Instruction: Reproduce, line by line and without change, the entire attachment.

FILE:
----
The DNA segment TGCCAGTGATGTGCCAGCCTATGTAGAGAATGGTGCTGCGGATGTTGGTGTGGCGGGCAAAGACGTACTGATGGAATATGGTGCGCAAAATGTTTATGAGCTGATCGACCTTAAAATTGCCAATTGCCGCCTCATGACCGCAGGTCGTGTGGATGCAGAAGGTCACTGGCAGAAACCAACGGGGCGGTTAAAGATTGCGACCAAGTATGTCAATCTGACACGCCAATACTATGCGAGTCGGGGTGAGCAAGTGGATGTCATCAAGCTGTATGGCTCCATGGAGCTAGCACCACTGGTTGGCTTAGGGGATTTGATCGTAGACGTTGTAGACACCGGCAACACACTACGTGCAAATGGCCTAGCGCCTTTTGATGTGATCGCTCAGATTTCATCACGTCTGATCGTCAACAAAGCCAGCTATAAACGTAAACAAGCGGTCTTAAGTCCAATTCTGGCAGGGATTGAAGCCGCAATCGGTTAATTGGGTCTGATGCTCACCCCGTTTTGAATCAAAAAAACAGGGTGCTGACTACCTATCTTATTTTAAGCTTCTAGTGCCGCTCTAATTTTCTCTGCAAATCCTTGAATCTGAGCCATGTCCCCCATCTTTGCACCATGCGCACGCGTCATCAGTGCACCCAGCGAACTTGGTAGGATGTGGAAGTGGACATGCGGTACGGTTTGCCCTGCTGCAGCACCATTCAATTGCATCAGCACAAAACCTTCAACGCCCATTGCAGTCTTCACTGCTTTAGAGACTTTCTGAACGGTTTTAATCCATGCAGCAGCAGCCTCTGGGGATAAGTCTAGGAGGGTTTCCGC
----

The DNA segment TGCCAGTGATGTGCCAGCCTATGTAGAGAATGGTGCTGCGGATGTTGGTGTGGCGGGCAAAGACGTACTGATGGAATATGGTGCGCAAAATGTTTATGAGCTGATCGACCTTAAAATTGCCAATTGCCGCCTCATGACCGCAGGTCGTGTGGATGCAGAAGGTCACTGGCAGAAACCAACGGGGCGGTTAAAGATTGCGACCAAGTATGTCAATCTGACACGCCAATACTATGCGAGTCGGGGTGAGCAAGTGGATGTCATCAAGCTGTATGGCTCCATGGAGCTAGCACCACTGGTTGGCTTAGGGGATTTGATCGTAGACGTTGTAGACACCGGCAACACACTACGTGCAAATGGCCTAGCGCCTTTTGATGTGATCGCTCAGATTTCATCACGTCTGATCGTCAACAAAGCCAGCTATAAACGTAAACAAGCGGTCTTAAGTCCAATTCTGGCAGGGATTGAAGCCGCAATCGGTTAATTGGGTCTGATGCTCACCCCGTTTTGAATCAAAAAAACAGGGTGCTGACTACCTATCTTATTTTAAGCTTCTAGTGCCGCTCTAATTTTCTCTGCAAATCCTTGAATCTGAGCCATGTCCCCCATCTTTGCACCATGCGCACGCGTCATCAGTGCACCCAGCGAACTTGGTAGGATGTGGAAGTGGACATGCGGTACGGTTTGCCCTGCTGCAGCACCATTCAATTGCATCAGCACAAAACCTTCAACGCCCATTGCAGTCTTCACTGCTTTAGAGACTTTCTGAACGGTTTTAATCCATGCAGCAGCAGCCTCTGGGGATAAGTCTAGGAGGGTTTCCGC